presenting cells for CTLs to preferentially generate immune memory cells. These unconventional roles for
Th lymphocytes, which require direct cell-to-cell communication with CTLs, are clear examples of how
versatile these immunoregulatory cells are.
• If a key way that tumors escape the immune system in the first place is by
antigenic drift, this underscores the paramount importance of naïve T cells in the
ongoing battle against this ever-changing tumor. As can be seen in the papers on
immune aging and the consequences of lymphodepletion, naïve T cell functional
capacity, as well as diversity of naïve T cell repertoire is significantly impacted by
both of these.
J Clin Invest. 2003 May;111(10):1487-96.
Antigenic drift as a mechanism for tumor evasion of destruction by cytolytic T
Bai XF, Liu J, Li O, Zheng P, Liu Y.
Division of Cancer Immunology, Department of Pathology, Ohio State University
Medical Center, USA.
Abstract - It is established that mutations in viral antigenic epitopes, or antigenic
drifts, allow viruses to escape recognition by both Ab's and T lymphocytes. It is
unclear, however, whether tumor cells can escape immune recognition via antigenic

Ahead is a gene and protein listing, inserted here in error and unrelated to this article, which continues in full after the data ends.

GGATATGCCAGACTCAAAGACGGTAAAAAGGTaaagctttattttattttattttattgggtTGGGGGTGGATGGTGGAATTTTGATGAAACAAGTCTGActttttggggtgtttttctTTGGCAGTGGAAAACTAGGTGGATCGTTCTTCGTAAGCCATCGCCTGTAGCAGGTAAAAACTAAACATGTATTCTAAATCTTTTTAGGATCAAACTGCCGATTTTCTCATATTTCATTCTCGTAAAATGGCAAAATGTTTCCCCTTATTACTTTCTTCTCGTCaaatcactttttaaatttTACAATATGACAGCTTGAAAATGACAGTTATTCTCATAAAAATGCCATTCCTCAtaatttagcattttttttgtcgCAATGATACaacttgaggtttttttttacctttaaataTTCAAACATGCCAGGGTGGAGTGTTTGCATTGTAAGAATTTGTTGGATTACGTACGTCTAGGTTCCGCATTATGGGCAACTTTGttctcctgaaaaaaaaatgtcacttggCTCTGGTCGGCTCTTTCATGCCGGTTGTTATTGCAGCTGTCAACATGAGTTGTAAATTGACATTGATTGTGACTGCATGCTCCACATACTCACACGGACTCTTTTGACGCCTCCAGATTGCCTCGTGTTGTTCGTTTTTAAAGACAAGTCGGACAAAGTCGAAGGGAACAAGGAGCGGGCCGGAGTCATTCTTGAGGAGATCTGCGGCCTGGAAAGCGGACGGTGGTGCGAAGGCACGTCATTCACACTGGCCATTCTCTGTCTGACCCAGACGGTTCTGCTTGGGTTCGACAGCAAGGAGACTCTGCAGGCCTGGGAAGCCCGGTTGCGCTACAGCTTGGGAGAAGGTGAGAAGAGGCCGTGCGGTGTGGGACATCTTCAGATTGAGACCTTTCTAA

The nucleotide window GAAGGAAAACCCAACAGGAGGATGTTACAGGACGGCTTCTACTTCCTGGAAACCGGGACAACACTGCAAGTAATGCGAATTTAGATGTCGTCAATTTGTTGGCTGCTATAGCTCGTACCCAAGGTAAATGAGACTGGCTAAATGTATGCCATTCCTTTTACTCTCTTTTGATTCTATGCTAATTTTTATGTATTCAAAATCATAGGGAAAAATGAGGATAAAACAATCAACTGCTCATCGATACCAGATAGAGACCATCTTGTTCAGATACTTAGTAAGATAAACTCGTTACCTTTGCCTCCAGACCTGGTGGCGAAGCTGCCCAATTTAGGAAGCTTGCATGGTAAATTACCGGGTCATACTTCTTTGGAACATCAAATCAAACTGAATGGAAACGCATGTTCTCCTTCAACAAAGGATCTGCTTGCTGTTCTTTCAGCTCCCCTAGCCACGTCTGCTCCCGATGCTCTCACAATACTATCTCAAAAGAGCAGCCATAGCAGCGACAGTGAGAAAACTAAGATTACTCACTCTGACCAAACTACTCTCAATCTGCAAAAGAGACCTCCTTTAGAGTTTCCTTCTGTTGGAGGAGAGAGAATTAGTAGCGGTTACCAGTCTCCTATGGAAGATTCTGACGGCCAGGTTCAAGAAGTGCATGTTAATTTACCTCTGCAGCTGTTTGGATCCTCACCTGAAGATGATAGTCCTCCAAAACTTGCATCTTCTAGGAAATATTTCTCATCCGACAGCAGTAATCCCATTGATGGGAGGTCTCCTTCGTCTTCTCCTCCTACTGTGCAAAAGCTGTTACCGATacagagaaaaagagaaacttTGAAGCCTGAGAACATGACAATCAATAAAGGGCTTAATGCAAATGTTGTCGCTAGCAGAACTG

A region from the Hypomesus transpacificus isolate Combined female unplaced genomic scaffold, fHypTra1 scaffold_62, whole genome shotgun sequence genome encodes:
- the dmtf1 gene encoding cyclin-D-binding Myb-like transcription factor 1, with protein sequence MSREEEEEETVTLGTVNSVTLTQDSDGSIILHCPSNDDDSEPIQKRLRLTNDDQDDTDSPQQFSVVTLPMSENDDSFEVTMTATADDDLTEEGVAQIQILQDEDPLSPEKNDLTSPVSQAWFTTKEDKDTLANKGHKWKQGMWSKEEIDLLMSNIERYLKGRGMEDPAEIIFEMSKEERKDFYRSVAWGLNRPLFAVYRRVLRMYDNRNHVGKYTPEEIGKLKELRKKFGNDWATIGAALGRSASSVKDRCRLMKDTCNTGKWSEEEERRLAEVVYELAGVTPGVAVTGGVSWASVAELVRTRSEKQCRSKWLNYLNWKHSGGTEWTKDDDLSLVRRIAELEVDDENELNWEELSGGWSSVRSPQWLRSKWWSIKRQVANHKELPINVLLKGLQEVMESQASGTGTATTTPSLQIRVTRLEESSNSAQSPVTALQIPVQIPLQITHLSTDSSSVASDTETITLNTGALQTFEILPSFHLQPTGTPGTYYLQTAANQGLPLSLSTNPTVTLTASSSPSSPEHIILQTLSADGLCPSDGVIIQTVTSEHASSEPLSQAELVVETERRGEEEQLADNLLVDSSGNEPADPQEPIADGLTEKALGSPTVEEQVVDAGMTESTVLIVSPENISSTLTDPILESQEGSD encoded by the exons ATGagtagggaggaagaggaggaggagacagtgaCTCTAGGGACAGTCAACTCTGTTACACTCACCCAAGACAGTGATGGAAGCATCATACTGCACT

drift. Here we show that adoptive therapy with both monoclonal and polyclonal
transgenic CTLs, specific for a natural tumor antigen, P1A, selects for multiple
mutations in the P1A antigenic epitope. These mutations severely diminish T cell
recognition of the tumor antigen by a variety of mechanisms, including modulation of
MHC:peptide interaction and TCR binding to MHC:peptide complex. These results
provide the first evidence for tumor evasion of T cell recognition by antigenic drift,
and thus have important implications for the strategy of tumor immunotherapy.
Free Full Text : http://www.jci.org/articles/view/17656
• Evidence for a crucial contribution of NK cells to tumor immunosurveillance. NK
cells are also known to be affected by aging, though less is known about specific
consequences of immunodepletion on this specialized subset of lymphocytes.
Oncogene. 2008 Oct 6;27(45):5932-43.
NK cells and cancer immunosurveillance.
Waldhauer I, Steinle A.
Department of Immunology, Eberhard Karls University of Tübingen, Tübingen,
Natural killer (NK) cells are lymphocytes of the innate immune system that monitor
cell surfaces of autologous cells for an aberrant expression of MHC class I molecules
and cell stress markers. Since their first description more than 30 years ago, NK cells
have been implicated in the immune defence against tumours. Here, we review the
broadly accumulating evidence for a crucial contribution of NK cells to the
immunosurveillance of tumours and the molecular mechanisms that allow NK cells to
distinguish malignant from healthy cells. Particular emphasis is placed on the
activating NK receptor NKG2D, which recognizes a variety of MHC class I-related
molecules believed to act as 'immuno-alerters' on malignant cells, and on tumour-
mediated counterstrategies promoting escape from NKG2D-mediated recognition.